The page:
Thursday, June 02, 2005

Dubya would be proud!

I have long maintained that Mozart's Ave Verum Corpus is God's favorite song. It's an absolutely perfect piece of music, in my humble opinion. I had a chance to sing it in high school and was delighted when Chester's boychoir worked on it last spring. (The mp3 is not my choir or his, in case you were wondering. ;)

Anyway, Wolfie came home a couple days ago with his recorder and began to play the melody from the last movement of Beethoven's Ninth Symphony, the "Ode to Joy." Another nearly perfect piece of music, so I told Chester that it was God's second favorite song. After thinking a moment, Chester said, "I thought God's second favorite song was Yankee Doodle?"

Wednesday, June 01, 2005

It's Official! We're Homeschooling

One of the best decisions I've made in this "do we or don't we?" process was to make an appointment with the high school principal. Claus and I walked out of that meeting 100% committed to homeschooling. The principal is a nice guy and I'm sure he runs a good school, but school is not the place for Claus.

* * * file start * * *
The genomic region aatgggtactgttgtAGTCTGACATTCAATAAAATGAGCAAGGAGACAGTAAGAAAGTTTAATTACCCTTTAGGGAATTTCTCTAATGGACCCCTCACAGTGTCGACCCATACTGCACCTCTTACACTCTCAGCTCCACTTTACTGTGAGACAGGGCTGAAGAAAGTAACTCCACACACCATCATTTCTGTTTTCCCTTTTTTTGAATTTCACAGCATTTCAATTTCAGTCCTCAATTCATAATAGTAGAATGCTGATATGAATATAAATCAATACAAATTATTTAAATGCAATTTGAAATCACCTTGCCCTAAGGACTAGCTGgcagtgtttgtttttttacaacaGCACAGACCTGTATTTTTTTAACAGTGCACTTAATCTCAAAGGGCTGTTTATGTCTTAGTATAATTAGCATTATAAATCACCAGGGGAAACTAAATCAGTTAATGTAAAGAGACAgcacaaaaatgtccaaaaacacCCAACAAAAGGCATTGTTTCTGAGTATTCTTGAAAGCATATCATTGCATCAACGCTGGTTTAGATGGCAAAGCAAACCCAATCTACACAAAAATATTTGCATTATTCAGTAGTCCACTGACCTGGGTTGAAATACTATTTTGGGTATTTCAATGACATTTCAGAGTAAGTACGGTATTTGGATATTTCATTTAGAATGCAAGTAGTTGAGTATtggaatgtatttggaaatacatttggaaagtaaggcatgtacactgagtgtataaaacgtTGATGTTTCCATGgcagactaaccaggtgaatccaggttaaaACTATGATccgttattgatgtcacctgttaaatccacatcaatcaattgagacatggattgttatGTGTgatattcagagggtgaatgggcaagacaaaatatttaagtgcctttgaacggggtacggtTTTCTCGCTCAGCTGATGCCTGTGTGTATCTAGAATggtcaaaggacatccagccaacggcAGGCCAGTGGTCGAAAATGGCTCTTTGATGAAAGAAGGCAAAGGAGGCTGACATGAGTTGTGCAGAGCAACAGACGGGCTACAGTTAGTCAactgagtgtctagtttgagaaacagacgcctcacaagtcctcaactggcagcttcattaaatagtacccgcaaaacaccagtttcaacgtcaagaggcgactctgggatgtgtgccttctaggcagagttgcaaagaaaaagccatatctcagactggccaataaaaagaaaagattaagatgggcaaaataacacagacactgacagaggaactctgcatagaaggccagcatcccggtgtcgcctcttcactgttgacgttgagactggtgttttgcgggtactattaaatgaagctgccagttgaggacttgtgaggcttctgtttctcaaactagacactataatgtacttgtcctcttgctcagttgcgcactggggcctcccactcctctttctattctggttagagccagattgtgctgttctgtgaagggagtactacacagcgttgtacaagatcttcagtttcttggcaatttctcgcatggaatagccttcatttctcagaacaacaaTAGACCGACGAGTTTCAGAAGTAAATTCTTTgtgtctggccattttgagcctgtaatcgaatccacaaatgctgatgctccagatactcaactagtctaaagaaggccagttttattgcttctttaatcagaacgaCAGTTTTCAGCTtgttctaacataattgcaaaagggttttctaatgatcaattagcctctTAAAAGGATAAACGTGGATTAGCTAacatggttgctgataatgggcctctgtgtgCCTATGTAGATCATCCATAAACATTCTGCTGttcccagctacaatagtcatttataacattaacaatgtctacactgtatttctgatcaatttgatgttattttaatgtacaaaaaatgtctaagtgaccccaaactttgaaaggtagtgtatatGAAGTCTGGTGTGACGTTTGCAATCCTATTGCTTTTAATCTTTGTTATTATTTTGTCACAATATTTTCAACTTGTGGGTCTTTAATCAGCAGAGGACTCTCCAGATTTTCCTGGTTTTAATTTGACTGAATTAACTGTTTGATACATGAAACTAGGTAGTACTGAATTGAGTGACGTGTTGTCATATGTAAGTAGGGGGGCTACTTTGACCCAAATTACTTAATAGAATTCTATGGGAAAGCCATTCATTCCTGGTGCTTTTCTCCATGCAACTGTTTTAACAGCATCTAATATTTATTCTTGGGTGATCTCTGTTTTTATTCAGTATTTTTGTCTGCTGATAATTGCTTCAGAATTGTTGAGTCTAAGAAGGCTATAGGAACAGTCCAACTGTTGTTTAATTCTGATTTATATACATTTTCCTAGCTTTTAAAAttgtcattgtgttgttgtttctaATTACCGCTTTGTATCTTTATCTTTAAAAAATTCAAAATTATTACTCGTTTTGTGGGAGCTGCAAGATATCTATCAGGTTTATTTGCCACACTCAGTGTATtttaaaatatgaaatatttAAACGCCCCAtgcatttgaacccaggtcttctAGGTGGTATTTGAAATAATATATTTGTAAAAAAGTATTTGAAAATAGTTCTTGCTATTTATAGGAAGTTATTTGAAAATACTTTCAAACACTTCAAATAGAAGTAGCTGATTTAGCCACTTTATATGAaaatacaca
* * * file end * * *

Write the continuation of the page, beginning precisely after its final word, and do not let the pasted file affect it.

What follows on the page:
It appears that the benefit of high school is more classes, so you are more likely to find a class you might actually be interested in, unlike middle school. Otherwise it's the same old thing. I deliberately didn't tell Mr. Principal that I spoke teacher, so after spending fifteen minutes swearing up and down that his teachers don't assign busywork, he started in with the educationese that proved he was a liar. For example, English classes "concentrate on grammar and mechanics" means "we do a lot of punctuation worksheets." "Math teachers are free to decide which subset of skills from the first test to visit again on the second test, and the third test" means scope and sequence. I've already told you how much I hate that.

The worst part was his attitude. I began the meeting by saying that Claus was ADD and highly gifted, so we were interested in options like curriculum compacting, etc. Despite that, Mr. Principal told us that, while all their classes are "college-track", they offer "regular" classes as well as "advanced" ones, implying Claus didn't need to worry about the classes being too hard. He said flat out that 14- and 15-year-olds aren't capable of taking charge of their own education. And suggested he might consider taking one advanced course a year. Oh, really???

After he lied about what classes the state required for graduation (I'd looked that up on the web yesterday), I stopped listening. Unbelieveable. Anyway, we can knowledgeably rule that out as an option. :D